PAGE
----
Tuesday, January 25, 2011

Harley-Davidson Inc. (NYSE: HOG): Q4 Earnings Preview 2010

Harley-Davidson, Inc. (NYSE: HOG), the largest U.S. motorcycle maker,  is scheduled to release fourth-quarter earnings before the market open on Tuesday, January 25, 2011. Analysts, on average, expect the company to post a loss of 30 cents per share on revenue of $863.03 million. In the year-ago period, the company posted a loss of 63 cents per share on revenue of $764.50 million.

Harley-Davidson, Inc. produces and sells heavyweight motorcycles, as well as offers motorcycle parts, accessories, and related services. The Motorcycles segment designs, manufactures and sells at wholesale primarily heavyweight (engine displacement of 651+cubic centimeters (cc)) touring, custom and performance motorcycles, as well as a line of motorcycle parts, accessories, general merchandise and related services. Furthermore, the company maintains an extremely strong franchise.

Harleys continue to be largely recreational luxury vehicles not typically used as a primary method of transport.Harley's past growth and continued success is closely tied to its customers brand loyalty The vast majority of customers are essentially middle-aged, middle to upper class males. The average age of a Harley owner is 47 years. The major problem for Harley is that these older riders are not being replaced by a fresh batch of younger riders. The recession was exceptionally hard on makers of recreational vehicles like motorcycles and RVs. Not surprisingly, a big drop off in consumer spending led directly to massive revenue drops for recreational vehicle makers. Plants were closed and thousands of jobs were cut within the industry. However, the industry as a whole has taken recovery steps and has been aided by a return, albeit not a complete one, in consumer spending.

Several motorcycle manufacturers such as iconic Harley-Davidson Inc. have shifted some of their production facilities outside of the US to places like India, China and Brazil. These moves have had a two-fold benefit for motorcycle companies. They are able to lower manufacturing and labor costs, and it has facilitated establishing a retail market in those emerging markets.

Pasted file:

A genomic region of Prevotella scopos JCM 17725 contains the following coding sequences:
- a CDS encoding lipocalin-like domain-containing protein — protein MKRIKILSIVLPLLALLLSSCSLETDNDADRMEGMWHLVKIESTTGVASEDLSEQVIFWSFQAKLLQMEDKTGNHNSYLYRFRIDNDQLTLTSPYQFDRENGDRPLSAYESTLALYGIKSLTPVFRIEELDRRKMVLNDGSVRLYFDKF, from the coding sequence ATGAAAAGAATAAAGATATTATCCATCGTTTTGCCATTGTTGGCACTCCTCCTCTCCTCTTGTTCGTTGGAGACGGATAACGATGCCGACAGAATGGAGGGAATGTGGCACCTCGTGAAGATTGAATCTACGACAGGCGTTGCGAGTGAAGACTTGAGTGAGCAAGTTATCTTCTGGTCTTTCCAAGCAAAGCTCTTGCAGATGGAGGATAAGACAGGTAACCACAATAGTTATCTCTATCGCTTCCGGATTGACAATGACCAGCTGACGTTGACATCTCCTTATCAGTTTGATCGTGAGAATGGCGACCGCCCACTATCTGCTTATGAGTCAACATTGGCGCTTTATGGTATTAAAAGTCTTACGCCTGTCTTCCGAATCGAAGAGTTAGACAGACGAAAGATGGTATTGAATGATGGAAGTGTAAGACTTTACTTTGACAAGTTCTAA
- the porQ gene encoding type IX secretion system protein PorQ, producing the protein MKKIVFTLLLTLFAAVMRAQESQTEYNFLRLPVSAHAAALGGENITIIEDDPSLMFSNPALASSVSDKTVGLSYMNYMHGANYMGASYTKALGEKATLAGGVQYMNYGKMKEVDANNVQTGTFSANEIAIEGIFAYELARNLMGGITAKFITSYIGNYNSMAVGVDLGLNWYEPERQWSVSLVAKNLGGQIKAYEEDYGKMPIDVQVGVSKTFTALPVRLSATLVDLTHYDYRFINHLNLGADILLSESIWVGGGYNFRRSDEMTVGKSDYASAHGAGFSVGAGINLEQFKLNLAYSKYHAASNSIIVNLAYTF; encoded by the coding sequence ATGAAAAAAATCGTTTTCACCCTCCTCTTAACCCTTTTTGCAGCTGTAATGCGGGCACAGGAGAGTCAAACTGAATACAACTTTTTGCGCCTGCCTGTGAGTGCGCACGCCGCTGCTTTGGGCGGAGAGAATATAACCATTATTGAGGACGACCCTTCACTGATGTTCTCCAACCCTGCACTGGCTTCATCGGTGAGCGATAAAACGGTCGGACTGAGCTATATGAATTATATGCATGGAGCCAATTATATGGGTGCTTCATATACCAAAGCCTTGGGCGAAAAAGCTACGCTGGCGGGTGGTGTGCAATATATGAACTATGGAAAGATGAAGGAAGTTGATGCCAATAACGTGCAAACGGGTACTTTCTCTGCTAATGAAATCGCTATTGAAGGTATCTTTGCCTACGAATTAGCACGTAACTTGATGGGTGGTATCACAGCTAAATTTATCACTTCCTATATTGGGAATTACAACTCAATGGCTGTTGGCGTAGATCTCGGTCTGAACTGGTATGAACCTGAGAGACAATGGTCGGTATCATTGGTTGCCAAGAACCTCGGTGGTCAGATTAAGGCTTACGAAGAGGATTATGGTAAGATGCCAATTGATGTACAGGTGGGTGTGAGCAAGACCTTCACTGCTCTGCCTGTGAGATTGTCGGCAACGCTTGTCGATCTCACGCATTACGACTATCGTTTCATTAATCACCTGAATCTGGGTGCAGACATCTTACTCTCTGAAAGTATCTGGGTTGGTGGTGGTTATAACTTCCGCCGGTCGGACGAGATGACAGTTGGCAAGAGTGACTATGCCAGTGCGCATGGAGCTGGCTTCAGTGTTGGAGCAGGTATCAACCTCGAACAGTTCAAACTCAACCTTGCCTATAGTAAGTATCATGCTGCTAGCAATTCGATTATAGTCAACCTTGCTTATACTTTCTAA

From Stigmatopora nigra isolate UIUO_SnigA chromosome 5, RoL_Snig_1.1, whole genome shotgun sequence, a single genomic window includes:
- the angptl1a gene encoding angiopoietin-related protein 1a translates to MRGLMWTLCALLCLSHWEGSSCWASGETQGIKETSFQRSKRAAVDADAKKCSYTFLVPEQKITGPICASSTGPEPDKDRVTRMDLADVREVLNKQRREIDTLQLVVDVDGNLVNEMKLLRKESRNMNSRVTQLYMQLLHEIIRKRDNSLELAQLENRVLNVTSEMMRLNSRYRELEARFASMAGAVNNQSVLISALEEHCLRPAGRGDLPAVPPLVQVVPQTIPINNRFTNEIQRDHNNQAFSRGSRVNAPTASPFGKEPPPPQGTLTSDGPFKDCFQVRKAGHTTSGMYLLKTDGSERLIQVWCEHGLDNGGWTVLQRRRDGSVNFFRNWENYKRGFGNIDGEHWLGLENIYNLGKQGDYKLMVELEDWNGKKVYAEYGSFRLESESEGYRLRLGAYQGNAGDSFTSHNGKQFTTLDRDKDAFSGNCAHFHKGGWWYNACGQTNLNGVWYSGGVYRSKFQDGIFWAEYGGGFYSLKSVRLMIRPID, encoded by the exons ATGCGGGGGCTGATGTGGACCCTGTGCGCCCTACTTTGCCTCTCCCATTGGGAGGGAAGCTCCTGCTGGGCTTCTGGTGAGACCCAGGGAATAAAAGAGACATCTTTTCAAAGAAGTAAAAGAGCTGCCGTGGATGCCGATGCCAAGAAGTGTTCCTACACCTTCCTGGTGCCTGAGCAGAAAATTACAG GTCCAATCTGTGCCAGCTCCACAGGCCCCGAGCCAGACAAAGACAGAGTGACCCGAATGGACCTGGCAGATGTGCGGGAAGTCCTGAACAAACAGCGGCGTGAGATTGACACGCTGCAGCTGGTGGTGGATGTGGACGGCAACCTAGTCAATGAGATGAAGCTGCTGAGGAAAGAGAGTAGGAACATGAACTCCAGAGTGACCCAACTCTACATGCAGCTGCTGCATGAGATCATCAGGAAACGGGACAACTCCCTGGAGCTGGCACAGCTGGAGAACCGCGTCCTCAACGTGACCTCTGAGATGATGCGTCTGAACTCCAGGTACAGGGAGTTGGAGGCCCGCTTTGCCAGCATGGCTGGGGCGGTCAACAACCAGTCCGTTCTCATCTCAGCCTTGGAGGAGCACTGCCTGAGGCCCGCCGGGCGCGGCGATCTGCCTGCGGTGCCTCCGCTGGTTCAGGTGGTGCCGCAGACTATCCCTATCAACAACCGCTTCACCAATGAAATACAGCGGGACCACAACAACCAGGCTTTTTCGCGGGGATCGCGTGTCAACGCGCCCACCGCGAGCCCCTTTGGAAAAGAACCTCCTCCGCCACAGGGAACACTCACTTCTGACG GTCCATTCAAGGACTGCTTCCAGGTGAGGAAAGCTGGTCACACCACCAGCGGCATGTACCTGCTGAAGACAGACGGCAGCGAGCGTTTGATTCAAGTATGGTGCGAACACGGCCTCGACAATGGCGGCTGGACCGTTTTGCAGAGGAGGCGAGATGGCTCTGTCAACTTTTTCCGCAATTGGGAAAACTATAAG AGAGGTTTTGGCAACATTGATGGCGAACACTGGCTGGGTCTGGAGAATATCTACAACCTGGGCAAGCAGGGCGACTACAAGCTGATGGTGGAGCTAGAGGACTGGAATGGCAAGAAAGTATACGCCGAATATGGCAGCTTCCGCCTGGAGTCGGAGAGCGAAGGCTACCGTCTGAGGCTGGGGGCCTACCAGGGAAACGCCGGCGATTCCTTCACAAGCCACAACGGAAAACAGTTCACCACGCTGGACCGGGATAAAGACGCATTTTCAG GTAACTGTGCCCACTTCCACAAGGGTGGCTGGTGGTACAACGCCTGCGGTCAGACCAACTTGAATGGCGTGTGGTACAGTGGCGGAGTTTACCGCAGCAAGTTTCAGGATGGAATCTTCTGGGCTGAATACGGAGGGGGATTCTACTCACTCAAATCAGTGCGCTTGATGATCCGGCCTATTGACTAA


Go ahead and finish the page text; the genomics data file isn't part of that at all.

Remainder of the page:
In the preceding third quarter, the Milwaukee, Wisconsin-based company's net income was $88.8 million, or 38 cents a share, from $26.5 million, or 11 cents a share, in the comparable quarter last year. Earnings from continuing operations was $93.7 million, or 40 cents a share. Revenue slipped to $1.09 billion from $1.11 billion. Analysts, on average, expected the company to report earnings of 36 cents per share on revenue of $1.10 billion. 

At its last earnings call in October, the company narrowed its forecast for 2010 shipments to between 207,000 and 212,000 Harley motorcycles, which would reflect a dip of about 5% to 7% from 2009. Harley previously forecast sales of 201,000 to 212,000 motorcycles.

Harley is deep into its restructuring and already has taken out millions of dollars in costs. The company has also benefited from improving consumer confidence and renewed interest in big-ticket items like motorcycles.

Among other developments, the company bought back senior unsecured notes with a face value of $297 million that were scheduled to mature Feb. 1, 2014. The purchase will lower fourth-quarter pretax profit by about $82.7 million, Harley said in a statement. Harley said it repurchased the notes for $380.8 million from Davis Selected Advisers LP using cash on hand. Had the company held the notes until they matured, it would have cost $438 million more in principal and interest.

In terms of stock performance, Harley shares have gained nearly 28 percent since the beginning of the year.

Full Disclosure: None.
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